New Year 2019! #grateful

Happy New Year one and all. After the election, during the months of November and December, I started to post from time to time and then was drawn away by other responsibilities.

As December dawned warm and windy in Brooklyn, I was grateful for all the new connections I made. During November, I found the NYPL Business library with career counselors, workshops, database access and much more. I met smart, strong women at the Morgan Stanley Her Way event and saw Times Square from 26 floors up. I shared my goals with an accomplished woman in Bloomberg LP’s C-suite, experienced the high-tech facilities there, and expanded my network. (I’m still giddy about the numbers of salt-water fish tanks and snacks in the Bloomberg LP welcome area.) 

In the good news column, after submitting a blind essay I was accepted to the HarperCollins “New to Publishing” event. This January networking event promises to be a wonderful way to meet the leaders at HarperCollins.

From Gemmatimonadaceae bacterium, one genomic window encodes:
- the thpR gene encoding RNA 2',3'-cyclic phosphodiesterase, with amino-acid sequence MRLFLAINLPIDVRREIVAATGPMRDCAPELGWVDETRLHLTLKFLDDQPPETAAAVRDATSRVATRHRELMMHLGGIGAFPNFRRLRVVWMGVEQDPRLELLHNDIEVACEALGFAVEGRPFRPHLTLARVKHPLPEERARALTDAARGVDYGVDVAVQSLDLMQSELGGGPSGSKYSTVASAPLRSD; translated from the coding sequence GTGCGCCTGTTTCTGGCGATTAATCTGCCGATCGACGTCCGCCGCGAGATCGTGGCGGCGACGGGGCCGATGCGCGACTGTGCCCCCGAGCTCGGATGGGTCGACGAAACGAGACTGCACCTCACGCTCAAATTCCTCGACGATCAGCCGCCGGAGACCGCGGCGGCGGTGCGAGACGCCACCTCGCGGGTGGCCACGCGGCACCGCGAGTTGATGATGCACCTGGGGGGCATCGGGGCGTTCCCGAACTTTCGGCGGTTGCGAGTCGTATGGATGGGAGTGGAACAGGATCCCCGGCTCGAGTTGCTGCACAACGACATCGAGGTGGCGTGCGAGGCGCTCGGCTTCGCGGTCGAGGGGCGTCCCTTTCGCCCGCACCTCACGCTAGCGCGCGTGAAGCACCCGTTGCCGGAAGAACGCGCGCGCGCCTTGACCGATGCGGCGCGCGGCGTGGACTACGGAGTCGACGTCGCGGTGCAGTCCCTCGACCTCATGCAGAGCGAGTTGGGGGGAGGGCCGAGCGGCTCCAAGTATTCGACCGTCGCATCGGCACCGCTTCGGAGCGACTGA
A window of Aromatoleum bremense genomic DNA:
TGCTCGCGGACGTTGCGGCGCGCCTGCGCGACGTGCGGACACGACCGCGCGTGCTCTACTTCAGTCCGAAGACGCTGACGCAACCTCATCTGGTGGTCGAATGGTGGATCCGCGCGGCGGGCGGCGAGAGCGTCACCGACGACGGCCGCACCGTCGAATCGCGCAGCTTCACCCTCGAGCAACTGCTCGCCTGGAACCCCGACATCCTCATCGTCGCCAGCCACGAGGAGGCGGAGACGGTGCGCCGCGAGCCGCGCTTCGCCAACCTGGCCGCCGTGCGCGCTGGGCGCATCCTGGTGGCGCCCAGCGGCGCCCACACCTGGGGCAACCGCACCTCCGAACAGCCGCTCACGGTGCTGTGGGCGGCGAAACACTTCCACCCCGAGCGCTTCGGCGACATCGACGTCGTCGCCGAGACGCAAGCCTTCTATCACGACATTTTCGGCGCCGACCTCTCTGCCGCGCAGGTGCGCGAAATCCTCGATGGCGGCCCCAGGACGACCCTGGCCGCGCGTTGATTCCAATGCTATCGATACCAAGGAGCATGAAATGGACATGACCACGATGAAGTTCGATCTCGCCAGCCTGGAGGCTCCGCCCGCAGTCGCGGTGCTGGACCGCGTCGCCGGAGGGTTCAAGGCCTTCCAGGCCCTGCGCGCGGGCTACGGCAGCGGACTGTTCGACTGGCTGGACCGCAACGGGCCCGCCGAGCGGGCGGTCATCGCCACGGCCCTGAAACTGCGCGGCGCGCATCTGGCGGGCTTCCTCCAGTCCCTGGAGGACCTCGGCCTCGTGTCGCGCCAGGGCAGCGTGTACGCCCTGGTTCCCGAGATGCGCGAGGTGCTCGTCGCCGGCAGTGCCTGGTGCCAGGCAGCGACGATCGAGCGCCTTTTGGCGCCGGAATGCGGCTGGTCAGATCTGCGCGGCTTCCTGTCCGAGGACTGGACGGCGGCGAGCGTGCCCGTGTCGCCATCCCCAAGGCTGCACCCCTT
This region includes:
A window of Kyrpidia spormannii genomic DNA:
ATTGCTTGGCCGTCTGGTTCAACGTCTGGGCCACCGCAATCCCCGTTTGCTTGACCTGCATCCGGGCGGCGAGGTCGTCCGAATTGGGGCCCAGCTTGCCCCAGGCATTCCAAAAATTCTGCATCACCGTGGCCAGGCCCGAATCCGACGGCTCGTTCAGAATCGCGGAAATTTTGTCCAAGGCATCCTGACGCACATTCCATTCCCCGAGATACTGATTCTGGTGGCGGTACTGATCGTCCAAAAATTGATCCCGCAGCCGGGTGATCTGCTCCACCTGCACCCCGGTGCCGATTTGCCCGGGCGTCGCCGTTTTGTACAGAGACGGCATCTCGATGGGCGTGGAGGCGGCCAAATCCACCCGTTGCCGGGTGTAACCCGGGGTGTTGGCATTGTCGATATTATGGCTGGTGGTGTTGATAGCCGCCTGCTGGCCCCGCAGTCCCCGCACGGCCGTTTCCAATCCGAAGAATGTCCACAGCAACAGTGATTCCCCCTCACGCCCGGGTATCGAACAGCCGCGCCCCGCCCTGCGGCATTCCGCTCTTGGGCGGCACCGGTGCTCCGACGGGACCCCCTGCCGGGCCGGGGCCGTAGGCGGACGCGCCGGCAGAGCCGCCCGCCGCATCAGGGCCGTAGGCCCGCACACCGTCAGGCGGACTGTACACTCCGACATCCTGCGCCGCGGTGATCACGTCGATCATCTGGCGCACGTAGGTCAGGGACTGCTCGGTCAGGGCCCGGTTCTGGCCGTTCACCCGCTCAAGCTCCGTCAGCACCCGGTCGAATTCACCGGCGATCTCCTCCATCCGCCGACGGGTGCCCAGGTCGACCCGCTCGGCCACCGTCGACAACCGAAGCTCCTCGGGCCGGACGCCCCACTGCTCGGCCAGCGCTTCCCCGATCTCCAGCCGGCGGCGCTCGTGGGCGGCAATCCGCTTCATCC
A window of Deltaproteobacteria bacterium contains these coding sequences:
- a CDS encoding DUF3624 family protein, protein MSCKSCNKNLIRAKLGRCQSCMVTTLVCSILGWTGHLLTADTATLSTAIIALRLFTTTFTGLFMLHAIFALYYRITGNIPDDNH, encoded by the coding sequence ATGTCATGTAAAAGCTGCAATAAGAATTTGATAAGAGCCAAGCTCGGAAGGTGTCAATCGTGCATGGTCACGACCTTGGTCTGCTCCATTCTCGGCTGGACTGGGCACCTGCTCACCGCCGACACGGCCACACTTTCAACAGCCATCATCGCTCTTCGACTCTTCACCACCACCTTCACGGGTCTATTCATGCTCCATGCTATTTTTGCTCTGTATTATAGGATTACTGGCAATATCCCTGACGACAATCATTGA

I’m thrilled that my newest magazine article published in the online LGBTQ+ magazine INTO from Grindr. I got to work with wonderful editors who pushed me to make the article, The 40-Year-Old (Lesbian) Virgin, the best it could be. (Click for all of my publication and freelance credits.)

I took work substitute teaching at a private school in Brooklyn. I’ve enjoyed being with students again and meeting the librarians who connect kids and books.